I came into circuit bending from a purely visual arts background with very minimal electronics knowledge. I understood the very basic concept of an oscillator when I first started bending- some sort of circuitry that creates a waveform that oscillates between high and low states, but I had no idea what sort of circuitry went into making an oscillator nor did I understand how exactly I could incorporate an oscillator into a bent device. I have since found there are many different ways to go about building an oscillator and there are a many different ways you can use them to control bent devices. I have had very immediate success with GetLoFi 555 oscillator kits. Their frequency is customizable to your purposes, depending on the potentiometer and capacitor you choose to set the oscillation range of the 555, you can get two (and possibly more) different wave form outputs, the board is conveniently tiny and ready to assemble, and it can often operate stably off the bent toy’s own batteries.
I have installed GetLoFi 555 oscillators into several different toys now and for each toy the oscillator has been used somewhat differently. There will be a series of articles examining the insides of these toys, starting with a recent toy, the Animal Caller. I found this toy for $0.99 on a trip to Michigan several months ago. I was drawn to the Flintstone-esque look of the toy right away as well as the pictures of interesting animals on the toy’s sound selector, like the Hyena and Kookaburra.
It looks like a few benders on YouTube have already gotten inside of these toys. The first video gives you an idea of what the toy sounds like normally, the second two show benders rocking their bent Animal Callers through some delay.http://www.youtube.com/watch?v=R2MT–XNfzM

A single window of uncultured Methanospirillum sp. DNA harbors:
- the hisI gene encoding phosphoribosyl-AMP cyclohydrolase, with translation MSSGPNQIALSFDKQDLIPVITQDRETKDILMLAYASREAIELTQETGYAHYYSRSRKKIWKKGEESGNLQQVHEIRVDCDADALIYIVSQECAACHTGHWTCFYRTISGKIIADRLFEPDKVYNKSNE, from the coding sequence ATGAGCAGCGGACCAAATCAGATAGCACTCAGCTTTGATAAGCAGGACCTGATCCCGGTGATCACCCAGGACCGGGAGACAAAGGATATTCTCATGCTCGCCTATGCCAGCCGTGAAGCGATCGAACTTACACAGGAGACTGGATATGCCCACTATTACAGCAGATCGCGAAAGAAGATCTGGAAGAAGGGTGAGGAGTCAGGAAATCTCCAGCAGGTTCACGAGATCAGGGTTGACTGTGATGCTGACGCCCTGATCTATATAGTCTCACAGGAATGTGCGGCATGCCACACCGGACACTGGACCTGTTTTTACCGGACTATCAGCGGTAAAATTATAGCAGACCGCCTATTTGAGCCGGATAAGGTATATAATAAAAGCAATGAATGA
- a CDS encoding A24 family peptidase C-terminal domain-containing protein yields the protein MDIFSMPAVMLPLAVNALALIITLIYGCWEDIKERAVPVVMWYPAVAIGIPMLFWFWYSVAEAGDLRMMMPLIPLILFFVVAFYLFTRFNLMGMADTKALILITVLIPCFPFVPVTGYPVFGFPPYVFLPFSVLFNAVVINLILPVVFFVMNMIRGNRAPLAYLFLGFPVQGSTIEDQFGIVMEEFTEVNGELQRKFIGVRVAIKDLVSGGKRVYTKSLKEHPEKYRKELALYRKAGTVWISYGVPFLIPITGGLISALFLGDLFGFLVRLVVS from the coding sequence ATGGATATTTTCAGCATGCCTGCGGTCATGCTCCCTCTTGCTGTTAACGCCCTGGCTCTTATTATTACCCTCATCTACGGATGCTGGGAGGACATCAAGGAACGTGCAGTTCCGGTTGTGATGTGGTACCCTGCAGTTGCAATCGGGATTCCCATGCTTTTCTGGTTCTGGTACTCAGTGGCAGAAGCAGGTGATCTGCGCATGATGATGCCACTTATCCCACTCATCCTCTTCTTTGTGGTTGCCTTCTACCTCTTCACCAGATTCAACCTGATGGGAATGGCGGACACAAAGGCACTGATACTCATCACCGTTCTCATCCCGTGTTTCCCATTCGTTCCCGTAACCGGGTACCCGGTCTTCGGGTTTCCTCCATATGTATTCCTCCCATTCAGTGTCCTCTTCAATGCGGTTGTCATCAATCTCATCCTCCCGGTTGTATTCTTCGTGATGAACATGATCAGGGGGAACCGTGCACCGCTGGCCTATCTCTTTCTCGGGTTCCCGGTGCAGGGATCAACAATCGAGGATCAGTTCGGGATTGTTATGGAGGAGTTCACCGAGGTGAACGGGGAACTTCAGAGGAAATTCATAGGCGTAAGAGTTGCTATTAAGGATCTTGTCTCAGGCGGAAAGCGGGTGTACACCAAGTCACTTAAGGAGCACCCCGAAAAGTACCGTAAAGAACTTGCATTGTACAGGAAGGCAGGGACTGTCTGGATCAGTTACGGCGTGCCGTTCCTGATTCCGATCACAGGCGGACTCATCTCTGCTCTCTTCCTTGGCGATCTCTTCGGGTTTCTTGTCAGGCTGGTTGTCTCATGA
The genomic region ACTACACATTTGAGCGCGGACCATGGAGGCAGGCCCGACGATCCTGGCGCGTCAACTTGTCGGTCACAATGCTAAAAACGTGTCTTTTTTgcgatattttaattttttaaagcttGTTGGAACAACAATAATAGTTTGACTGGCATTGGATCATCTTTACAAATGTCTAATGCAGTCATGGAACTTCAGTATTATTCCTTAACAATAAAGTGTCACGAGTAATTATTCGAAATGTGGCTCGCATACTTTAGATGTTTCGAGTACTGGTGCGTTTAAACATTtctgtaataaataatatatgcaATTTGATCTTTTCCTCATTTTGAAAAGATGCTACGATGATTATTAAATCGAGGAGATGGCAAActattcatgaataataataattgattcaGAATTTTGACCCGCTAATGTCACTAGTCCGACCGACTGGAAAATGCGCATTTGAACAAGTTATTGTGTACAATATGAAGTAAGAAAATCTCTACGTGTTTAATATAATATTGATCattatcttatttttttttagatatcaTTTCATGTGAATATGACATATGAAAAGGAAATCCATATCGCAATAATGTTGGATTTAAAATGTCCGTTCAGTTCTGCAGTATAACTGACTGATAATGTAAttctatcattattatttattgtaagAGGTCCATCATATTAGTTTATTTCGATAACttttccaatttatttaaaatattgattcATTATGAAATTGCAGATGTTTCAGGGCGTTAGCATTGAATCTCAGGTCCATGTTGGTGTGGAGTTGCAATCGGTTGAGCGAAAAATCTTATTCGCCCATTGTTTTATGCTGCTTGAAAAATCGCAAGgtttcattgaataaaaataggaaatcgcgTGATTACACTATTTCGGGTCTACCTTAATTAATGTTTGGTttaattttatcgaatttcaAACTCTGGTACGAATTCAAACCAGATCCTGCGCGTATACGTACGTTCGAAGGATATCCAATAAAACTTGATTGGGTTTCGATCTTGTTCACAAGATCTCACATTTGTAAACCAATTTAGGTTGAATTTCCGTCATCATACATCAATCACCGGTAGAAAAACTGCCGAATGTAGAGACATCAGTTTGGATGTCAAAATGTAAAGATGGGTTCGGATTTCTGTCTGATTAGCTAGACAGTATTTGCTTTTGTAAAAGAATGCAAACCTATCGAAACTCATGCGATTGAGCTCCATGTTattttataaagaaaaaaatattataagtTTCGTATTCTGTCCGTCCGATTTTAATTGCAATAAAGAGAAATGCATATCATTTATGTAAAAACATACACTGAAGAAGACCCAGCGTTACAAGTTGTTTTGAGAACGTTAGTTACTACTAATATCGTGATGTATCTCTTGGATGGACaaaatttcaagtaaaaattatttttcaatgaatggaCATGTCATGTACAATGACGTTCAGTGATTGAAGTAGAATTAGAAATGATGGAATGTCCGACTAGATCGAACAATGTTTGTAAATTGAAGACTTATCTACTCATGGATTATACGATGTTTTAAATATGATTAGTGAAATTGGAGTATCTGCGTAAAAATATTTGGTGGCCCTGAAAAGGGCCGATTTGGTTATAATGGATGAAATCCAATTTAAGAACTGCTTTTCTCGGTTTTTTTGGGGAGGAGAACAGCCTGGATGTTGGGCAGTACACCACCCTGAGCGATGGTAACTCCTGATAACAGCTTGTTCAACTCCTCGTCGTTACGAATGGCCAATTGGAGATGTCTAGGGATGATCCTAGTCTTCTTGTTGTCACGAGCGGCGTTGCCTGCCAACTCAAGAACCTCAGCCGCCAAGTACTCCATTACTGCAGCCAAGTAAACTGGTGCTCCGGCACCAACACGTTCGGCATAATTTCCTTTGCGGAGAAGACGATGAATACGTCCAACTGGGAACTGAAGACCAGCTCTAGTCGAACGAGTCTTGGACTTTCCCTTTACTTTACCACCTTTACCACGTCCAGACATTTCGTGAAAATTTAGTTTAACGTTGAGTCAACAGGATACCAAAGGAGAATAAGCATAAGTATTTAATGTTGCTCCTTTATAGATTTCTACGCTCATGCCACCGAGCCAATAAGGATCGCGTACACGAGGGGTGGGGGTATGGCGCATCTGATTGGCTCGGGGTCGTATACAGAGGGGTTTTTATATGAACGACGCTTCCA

There is an On/Demo switch on the side of the device. When set to “Demo” mode, it will play an animal’s call once when the selector is moved to a new animal. When set to “On” mode, you actually blow into the mouthpiece and it causes the selected animal call to loop as long as you keep blowing. I had never seen an interface like this on a cheap toy before. Upon taking it apart, I found that your breath travels from the mouthpiece into a plastic tube which directs it onto a fan. While the fan spins from your breath, two holes in the fan repeatedly pass between an infrared emitter and an infrared sensor, which causes the sounds to loop. Unfortunately I didn’t photograph the toy or its guts in an unbent state. The breath mechanism grossed me out and didn’t work very well; by removing it I was able to free up a lot of space inside.
Using a multi-meter, I was able to read the voltage at the infrared sensor when the hole in the fan passed between it and the infrared emitter. When the hole passed, the voltage dropped to 0 on one of the sensor’s legs, which stays at +4.5v when the sensor cannot see the emitter. I connected the square-wave output of the 555 kit to this leg and it simply worked; when the 555 is oscillating at its highest operating frequency, determined by the 4.7 uF cap and 50k pot, it somehow makes the toy think the fan is spinning, causing the animal sounds to loop indefinitely.
I found the pitch resistor, which is directly to the left of the black blob on the toy’s circuit board. I was able to replace it with a trimmed 1M potentiometer with the remaining outer leg going to ground. Body contacts are attached to each leg of the potentiometer. I was also able to feed the ramp wave that the 555 outputs (coming from the capacitor leg, pin 2) into the toy’s pitch resistor instead of a +4.5V to give a scribbly warble.
I added a 1/4″ output and used an SPDT switch to switch one of the toy’s speaker leads between a speaker lug and the 1/4″ output’s tip. I then connected the 1/4″ jacket to the other speaker terminal, no switch from the toy’s circuit board. The sound coming from the output was really distorted at first, so I tried shorting the two leads of the output with low resistance to see if that would replace the missing resistance from the toy’s speaker (8 ohms), which I was removing from the circuit. It worked, and I found that as I increased the resistance on my resistance substitution box, the distortion increased. My friend Zach who was looking on as I was working suggested I try installing a distortion potentiometer, and sure enough a 1k potentiometer between the two legs of the 1/4″ output lets me dial in the distortion of the sound going to the 1/4″ output quite nicely.
Here’s an overall view of the Animal Caller Control Layout.